Clickbait, an eye-catching link or image which encourages people to, well, click.
Usually misleading and mostly intentional, it leads lots of people to give views to many times completely irrelevant videos benefitting the poster.
But is clickbait that common in the YouTube community? Have you, as Dan and Phil viewers, ever experienced this phenomenon? Ever seen their faces on a thumbnail and believed they’re in the video when they’re not?
Let’s dive straight into it, with our favourite Times We’ve Been Ridiculously Clickbaited By Others Youtubers.
First man on the list: Joey Graceffa. It’s actually appropriate that the first example would be a vlog of an event since that’s usually when we play our own version of Where’s Wally?.
The video in question is “YOUTUBER’S INVADE NYC!,” a 12-minute vlog with a Dan and Phil screen time of about 10 seconds.
Jim Chapman doesn’t usually strike you as the kind of YouTuber who would use others as a clickbait. Which is why we found pretty odd the fact that he used this thumbnail for his 10-minute-long “PIZZA PARTY WITH DAN, PHIL & TYLER”. Vlog that features Dan and Phil for a grand total of 30 seconds.
The funniest thing about Matthew Lush’s 6-minute-long vlog, “DAN HOWELL ACKNOWLEDGED MY EXISTENCE”, is that Dan isn’t in it, but 30 seconds of his YouNow broadcast are. Oh My God indeed!
At least Shane Dawson is consistent with his Watching Youtubers’ First Videos 2 and 3, six and seven minutes long respectively, featuring a collective number of nine different YouTubers. And the thumbnails of course:
Can I add that the pictures of them in these thumbnails aren’t even from their first videos? Sigh.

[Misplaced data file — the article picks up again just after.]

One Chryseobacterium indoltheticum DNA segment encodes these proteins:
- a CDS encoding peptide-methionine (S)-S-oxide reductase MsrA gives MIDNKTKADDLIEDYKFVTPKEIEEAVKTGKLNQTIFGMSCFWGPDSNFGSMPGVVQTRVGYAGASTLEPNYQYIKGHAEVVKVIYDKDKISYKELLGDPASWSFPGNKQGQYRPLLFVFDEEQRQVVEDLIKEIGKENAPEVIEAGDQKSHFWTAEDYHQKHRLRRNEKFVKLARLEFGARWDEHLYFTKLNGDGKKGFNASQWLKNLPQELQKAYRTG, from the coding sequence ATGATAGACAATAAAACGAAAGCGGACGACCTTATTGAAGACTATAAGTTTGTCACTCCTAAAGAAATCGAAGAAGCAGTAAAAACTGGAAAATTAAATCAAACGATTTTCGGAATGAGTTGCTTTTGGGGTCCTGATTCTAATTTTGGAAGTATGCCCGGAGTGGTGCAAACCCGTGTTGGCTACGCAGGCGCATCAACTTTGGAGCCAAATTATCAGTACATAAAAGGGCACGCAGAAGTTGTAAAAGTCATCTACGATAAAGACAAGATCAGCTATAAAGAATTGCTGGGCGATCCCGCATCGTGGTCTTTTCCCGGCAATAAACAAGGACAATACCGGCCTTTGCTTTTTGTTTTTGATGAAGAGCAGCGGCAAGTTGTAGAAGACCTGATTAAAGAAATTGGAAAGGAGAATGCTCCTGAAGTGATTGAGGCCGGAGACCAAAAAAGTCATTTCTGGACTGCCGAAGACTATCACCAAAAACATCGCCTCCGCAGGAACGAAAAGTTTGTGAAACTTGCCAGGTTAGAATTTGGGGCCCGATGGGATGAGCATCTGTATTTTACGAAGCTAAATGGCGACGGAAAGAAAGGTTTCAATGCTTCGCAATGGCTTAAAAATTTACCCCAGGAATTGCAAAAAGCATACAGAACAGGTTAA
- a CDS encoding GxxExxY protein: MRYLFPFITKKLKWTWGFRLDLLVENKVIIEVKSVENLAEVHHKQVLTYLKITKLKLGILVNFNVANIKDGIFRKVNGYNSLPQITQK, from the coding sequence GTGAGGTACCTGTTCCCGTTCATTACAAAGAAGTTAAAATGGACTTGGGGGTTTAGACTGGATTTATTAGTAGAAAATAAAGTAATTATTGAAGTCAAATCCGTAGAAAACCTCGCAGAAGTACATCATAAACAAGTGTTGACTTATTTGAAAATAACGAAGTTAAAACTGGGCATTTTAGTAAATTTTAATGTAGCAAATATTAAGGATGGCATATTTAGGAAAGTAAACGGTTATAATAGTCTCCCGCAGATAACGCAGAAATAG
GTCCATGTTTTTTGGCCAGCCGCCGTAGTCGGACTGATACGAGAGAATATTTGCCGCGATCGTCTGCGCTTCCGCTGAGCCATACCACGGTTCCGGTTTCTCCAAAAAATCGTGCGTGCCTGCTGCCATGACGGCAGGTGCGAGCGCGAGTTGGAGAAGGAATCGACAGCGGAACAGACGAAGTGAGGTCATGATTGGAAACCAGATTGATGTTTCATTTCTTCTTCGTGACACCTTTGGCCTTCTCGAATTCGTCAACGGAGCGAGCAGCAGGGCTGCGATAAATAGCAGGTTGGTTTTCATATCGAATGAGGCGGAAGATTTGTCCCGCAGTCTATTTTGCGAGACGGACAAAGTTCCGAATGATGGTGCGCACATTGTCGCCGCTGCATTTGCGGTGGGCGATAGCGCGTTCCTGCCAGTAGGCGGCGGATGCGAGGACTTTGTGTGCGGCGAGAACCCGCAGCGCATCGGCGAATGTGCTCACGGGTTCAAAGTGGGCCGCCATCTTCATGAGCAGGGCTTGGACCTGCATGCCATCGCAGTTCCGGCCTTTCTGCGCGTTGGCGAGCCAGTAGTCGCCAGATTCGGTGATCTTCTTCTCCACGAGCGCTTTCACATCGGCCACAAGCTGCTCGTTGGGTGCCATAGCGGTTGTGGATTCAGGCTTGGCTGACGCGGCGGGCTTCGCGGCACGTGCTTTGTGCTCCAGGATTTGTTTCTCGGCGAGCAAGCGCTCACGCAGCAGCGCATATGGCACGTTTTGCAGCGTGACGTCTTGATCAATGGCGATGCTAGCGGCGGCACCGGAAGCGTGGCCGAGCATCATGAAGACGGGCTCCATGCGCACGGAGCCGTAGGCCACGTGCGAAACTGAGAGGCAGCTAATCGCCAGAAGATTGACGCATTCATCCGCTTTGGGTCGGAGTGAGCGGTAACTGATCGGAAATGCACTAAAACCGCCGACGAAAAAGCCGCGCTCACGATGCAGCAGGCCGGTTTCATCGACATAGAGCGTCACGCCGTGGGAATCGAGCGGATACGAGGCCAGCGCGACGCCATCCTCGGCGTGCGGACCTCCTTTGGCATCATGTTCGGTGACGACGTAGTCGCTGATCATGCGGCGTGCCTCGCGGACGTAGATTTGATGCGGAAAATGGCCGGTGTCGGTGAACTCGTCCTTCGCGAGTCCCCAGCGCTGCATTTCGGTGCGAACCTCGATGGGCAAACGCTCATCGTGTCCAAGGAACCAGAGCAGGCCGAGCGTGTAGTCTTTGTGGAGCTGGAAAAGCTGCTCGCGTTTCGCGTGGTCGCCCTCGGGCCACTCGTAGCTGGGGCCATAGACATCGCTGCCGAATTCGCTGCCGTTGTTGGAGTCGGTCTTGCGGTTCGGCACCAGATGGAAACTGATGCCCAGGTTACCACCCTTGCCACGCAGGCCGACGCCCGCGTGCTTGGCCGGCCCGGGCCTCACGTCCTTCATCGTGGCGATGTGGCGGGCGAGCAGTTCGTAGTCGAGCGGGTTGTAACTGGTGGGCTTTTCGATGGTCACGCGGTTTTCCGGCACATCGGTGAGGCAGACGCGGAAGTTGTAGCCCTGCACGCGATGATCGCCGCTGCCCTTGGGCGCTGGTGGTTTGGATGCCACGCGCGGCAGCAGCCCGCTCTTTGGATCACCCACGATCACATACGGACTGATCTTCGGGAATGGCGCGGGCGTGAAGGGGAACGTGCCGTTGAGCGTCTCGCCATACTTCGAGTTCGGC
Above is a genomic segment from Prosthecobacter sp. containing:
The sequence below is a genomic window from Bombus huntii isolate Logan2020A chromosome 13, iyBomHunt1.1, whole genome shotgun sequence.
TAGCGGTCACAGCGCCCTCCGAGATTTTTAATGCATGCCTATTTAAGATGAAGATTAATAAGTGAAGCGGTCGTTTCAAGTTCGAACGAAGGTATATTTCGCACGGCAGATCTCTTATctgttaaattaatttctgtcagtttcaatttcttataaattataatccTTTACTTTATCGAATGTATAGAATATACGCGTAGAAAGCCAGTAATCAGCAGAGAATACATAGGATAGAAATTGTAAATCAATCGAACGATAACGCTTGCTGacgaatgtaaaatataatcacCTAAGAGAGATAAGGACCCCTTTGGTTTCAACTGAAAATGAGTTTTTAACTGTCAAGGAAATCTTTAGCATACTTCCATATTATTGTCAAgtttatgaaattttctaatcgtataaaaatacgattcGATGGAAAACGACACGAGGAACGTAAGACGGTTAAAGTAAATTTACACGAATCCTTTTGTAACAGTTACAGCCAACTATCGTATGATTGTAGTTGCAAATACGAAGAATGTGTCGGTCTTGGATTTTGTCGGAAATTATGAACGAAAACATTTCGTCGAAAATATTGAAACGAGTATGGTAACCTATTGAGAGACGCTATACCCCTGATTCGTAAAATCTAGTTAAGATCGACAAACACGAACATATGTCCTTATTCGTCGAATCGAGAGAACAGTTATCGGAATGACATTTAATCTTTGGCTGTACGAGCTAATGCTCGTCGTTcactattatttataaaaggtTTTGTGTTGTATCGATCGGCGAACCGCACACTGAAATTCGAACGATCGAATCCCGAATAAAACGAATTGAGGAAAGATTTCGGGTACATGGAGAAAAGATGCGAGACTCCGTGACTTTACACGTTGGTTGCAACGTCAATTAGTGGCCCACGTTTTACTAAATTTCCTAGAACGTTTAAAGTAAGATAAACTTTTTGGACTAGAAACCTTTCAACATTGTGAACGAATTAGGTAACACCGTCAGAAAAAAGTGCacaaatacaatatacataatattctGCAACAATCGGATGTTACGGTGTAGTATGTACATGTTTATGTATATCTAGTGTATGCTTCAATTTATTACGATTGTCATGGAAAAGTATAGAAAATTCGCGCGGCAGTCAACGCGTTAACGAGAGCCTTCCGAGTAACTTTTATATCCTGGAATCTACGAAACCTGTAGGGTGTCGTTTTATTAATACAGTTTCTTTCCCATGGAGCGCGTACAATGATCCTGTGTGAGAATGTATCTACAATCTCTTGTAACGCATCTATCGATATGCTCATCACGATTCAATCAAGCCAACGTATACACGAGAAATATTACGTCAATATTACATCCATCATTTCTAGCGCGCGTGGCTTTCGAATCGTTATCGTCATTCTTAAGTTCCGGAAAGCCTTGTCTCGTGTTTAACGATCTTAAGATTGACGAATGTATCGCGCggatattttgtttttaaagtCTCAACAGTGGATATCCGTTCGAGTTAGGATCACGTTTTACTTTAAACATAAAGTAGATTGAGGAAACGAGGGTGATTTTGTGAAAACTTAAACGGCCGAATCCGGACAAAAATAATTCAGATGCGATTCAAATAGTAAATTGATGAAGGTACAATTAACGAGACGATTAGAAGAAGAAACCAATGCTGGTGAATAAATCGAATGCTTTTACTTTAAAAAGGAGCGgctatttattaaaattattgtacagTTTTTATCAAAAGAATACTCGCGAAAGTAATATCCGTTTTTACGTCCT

What kind of a list would this be without Mr. Alfie Deyes?
Here’s Mr. Pointlessblog with his, appropriately named, “The BEST Vlog!!”
We’d provide a gif covering all the footage of Dan in this 6-minute-long video but, sadly, there is absolutely none.
And finally, who doesn’t love good ol’ Benjamin Cook? We certainly do, almost as much as he loves Dan and Phil.
He loves them so much that they are the only YouTubers featured on the Becoming YouTube 2 trailer thumbnail.
Which brings us to the core of the discussion. Because this phenomenon is best summed up as “if Dan and Phil are in it, people will watch it”, or, in the words of Ben Cook, “you put Dan and Phil at the top of your first video and you get the views”.
Because yes, clickbaiting is common in the YouTube community and it does work. And if creators realised it and used it for their own benefit, they’re not the only one who did, as twitter user @umcoolstoryphil pointed out.
using dan and phil as clickbait: it works pic.twitter.com/dvVrSwUKAk— alicia (@umcoolstoryphil) May 20, 2016
The sad thing about this is that we can’t really do much about it. As long as we’re involved in the community and as long as we keep hoping that seeing Dan and Phil’s faces means the content is strictly about them, clickbaiting is always going to happen and it’s always going to pay a YouTuber’s rent.